Larry McMurtry, appearing at his 2012 book auction in Archer City. Brandon Thibodeaux

Books

Larry McMurtry Was Among Dallas’ Sharpest Critics, But He Got One Thing Wrong

The prolific author of Lonesome Dove and other works, who died Thursday at 84, was one of Texas' greatest writers and an especially important figure to local book lovers.

Until last year, I’d never read any Larry McMurtry. I had for some reason been under the impression that McMurtry, the “Texas literary giant” and Pulitzer Prize-winning author of Lonesome Dove who died Thursday at the age of 84, trafficked exclusively in a kind of corny cowboy bluster: hard men on the range, dusty saloons, teary-eyed musings on the greatness of the Lone Star State.

I can’t recall how far I was into The Last Picture Show, his 1966 novel about teenagers in a small town somewhere between Wichita Falls and nowhere, before I realized how wrong I’d had it. Certainly by the time the high school boys get a little too familiar with the local livestock.

No believer in Texas exceptionalism, McMurtry was clear-eyed—some would say ruthless—about his home state. He was tough on its biggest cities, and Dallas was always in for an especially hard time. As recently as 2013, he wrote that it was “a second-rate city that wishes it were first-rate.”

Here’s McMurtry on Dallas, “one of the uneasiest cities in the country,” from the 1968 essay collection In A Narrow Grave:

Nowhere else in the state does one find so many bitter, defensive, basically insecure people in positions of power. What well-to-do Dallasans are very often convinced of is that they are right. The Kennedy assassination and the Johnson presidency made self-questioners of many Texans, but the citizens of Dallas, now that the city’s economy has survived the assassination, seem almost as self-righteous as ever. Indeed, part of the civic unease may be a result of the city’s own very effective publicity. Dallas was the first Texas city to publicize itself heavily as a center of culture and sophistication, a campaign which seems to have contributed to the confusion of the populace. Such sophistication and culture as Dallas has is mostly hybrid, not indigenous.

But McMurtry wasn’t without affection for Texas and for those things that do make it special. If you look hard enough you’ll even find an appreciation for the weird beauty of Dallas. Yes, Dallas. In another essay from In a Narrow Grave, now dated in a few ways (it was 1968), McMurtry describes passing through the heart of the city:

I had driven along the new Stemmons Freeway and got the commuter’s view of the Big D skyline, with the bright tincan facades of the skyscrapers flashing in the morning sun. They tapered upward, at that time, to the ultimate Southwestern phallus, the shaft with the light in its head above the Republic National Bank. The Flying Red Horse that had once reared unchallenged above all Texas was far below. I drove up Commerce Street, so aptly named, past Neiman-Marcus, its ne plus produce and ultra customers beautifully juxtaposed to the beer joints, wine-bars and shoeshine parlors of South Ervay. I drove out Second Avenue, past the Fair Grounds, a Goodwill store, a D.A.V. store, twenty second-hand furniture stores, numerous used car lots, a Negro picture show, two junk-auto yards, forty hamburger stands and the Kaufman Pike Drive-In. Behind me was where the folk had drifted, to Neiman’s and Second Avenue, South Ervay and the Stemmons Freeway and the thirty miles of cottonpatch suburbia between Ft. Worth and Dallas.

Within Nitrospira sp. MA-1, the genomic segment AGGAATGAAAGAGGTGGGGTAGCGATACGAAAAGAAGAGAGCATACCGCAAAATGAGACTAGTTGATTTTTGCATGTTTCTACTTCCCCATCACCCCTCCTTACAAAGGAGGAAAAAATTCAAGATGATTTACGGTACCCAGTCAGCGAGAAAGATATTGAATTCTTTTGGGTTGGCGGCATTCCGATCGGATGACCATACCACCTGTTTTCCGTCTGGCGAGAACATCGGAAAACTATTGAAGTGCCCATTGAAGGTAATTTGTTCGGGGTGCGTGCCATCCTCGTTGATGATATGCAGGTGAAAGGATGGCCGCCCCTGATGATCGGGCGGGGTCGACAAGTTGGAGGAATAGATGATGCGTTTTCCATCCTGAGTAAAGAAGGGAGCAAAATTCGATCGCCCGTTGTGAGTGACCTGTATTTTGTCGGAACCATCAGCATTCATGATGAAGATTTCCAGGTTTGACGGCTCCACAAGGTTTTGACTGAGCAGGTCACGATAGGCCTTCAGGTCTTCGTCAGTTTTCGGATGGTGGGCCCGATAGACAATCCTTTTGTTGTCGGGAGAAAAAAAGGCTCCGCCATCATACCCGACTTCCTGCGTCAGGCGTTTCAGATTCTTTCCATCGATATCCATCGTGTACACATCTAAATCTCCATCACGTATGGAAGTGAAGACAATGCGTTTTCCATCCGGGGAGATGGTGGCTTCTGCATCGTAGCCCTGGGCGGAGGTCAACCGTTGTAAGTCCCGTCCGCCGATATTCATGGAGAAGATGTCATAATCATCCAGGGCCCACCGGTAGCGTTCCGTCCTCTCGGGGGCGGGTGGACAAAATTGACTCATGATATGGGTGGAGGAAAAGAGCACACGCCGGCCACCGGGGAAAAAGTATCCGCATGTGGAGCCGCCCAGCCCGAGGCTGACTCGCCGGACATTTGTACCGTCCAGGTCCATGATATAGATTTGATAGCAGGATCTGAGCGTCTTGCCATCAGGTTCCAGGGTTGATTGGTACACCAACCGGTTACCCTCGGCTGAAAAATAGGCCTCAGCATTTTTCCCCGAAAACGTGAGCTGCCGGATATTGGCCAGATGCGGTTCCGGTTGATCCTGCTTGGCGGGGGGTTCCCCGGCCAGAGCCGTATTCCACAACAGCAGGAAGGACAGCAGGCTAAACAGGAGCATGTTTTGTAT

Whatever you thought of his writing, others will attest that McMurtry was an important figure to Dallas book lovers for another reason: his massive book collection, which he moved from the East Coast to bookstores in his hometown of Archer City in the 1980s. McMurtry’s stores must have been a lifeline in years when North Texas endured something of a literary drought. As pilgrimage sites go, the drive wasn’t too bad. A little over two hours each way. And where else were you going to buy books?

He closed three of the stores and sold off many of the books in 2012, and his comments at the time capture some of the cynicism that colors his writing about Texas:

“I don’t even see a new generation of bookseller, I don’t see a new generation of customers. We have virtually no customers under fifty; we have good costumers, but they’re not young. And I don’t know if a new generation of some sort …” [McMurtry] trails off. “If I write the second volume that’s the question I’ll be asking. If it feels like it’s going to die. I don’t see us stopping it from dying. The ‘electronic age’ is what it is, nothing you can do about it.”

Here’s a rare case where McMurtry’s cynicism was unjustified. In the years since his Archer City bookstores closed, Dallas has enjoyed a renaissance in the literary arts, with brick-and-mortar booksellers like The Wild Detectives, Deep Vellum, and Interabang Books leading the way. There is a new generation of booksellers, literary organizations, and readers who actually care about books. And it’s here in Dallas. Who needs to make a pilgrimage to Archer City when you could visit the bookstore where you live?

If McMurtry were to hear such local boosterism about “Literary Dallas,” maybe he’d consider it the latest ill-founded claim in the city’s long-running campaign to “publicize itself heavily as a center of culture and sophistication.” Maybe he wouldn’t be totally wrong.

Regardless, if you’re looking for a way to honor the author’s memory this weekend, pour out your Lone Star and doff your 10-gallon hat. Then buy something from a Dallas bookstore.

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